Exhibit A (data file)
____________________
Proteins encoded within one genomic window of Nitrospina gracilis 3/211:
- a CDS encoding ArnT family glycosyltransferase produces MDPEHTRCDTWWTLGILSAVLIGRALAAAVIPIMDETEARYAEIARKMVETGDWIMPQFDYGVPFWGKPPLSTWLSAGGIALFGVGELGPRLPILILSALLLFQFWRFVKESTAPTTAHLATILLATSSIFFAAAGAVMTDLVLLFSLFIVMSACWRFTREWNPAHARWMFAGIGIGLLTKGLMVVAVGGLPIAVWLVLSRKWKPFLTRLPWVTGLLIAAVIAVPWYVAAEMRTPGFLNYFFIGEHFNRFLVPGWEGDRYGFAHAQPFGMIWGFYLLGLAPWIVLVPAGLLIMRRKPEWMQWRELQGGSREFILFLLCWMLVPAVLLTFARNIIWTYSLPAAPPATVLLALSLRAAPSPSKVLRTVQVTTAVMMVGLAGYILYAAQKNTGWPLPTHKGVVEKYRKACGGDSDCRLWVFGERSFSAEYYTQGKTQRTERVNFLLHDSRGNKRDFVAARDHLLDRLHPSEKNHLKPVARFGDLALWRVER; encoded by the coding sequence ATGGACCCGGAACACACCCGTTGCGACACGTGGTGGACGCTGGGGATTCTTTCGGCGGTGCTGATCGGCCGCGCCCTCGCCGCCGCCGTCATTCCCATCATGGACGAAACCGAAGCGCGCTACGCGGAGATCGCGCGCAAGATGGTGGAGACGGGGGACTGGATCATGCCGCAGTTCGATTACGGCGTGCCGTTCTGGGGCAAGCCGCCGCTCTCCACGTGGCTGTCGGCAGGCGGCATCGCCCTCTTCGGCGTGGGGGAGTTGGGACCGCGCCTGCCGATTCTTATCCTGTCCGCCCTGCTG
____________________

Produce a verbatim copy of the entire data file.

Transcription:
Proteins encoded within one genomic window of Nitrospina gracilis 3/211:
- a CDS encoding ArnT family glycosyltransferase produces MDPEHTRCDTWWTLGILSAVLIGRALAAAVIPIMDETEARYAEIARKMVETGDWIMPQFDYGVPFWGKPPLSTWLSAGGIALFGVGELGPRLPILILSALLLFQFWRFVKESTAPTTAHLATILLATSSIFFAAAGAVMTDLVLLFSLFIVMSACWRFTREWNPAHARWMFAGIGIGLLTKGLMVVAVGGLPIAVWLVLSRKWKPFLTRLPWVTGLLIAAVIAVPWYVAAEMRTPGFLNYFFIGEHFNRFLVPGWEGDRYGFAHAQPFGMIWGFYLLGLAPWIVLVPAGLLIMRRKPEWMQWRELQGGSREFILFLLCWMLVPAVLLTFARNIIWTYSLPAAPPATVLLALSLRAAPSPSKVLRTVQVTTAVMMVGLAGYILYAAQKNTGWPLPTHKGVVEKYRKACGGDSDCRLWVFGERSFSAEYYTQGKTQRTERVNFLLHDSRGNKRDFVAARDHLLDRLHPSEKNHLKPVARFGDLALWRVER; encoded by the coding sequence ATGGACCCGGAACACACCCGTTGCGACACGTGGTGGACGCTGGGGATTCTTTCGGCGGTGCTGATCGGCCGCGCCCTCGCCGCCGCCGTCATTCCCATCATGGACGAAACCGAAGCGCGCTACGCGGAGATCGCGCGCAAGATGGTGGAGACGGGGGACTGGATCATGCCGCAGTTCGATTACGGCGTGCCGTTCTGGGGCAAGCCGCCGCTCTCCACGTGGCTGTCGGCAGGCGGCATCGCCCTCTTCGGCGTGGGGGAGTTGGGACCGCGCCTGCCGATTCTTATCCTGTCCGCCCTGCTG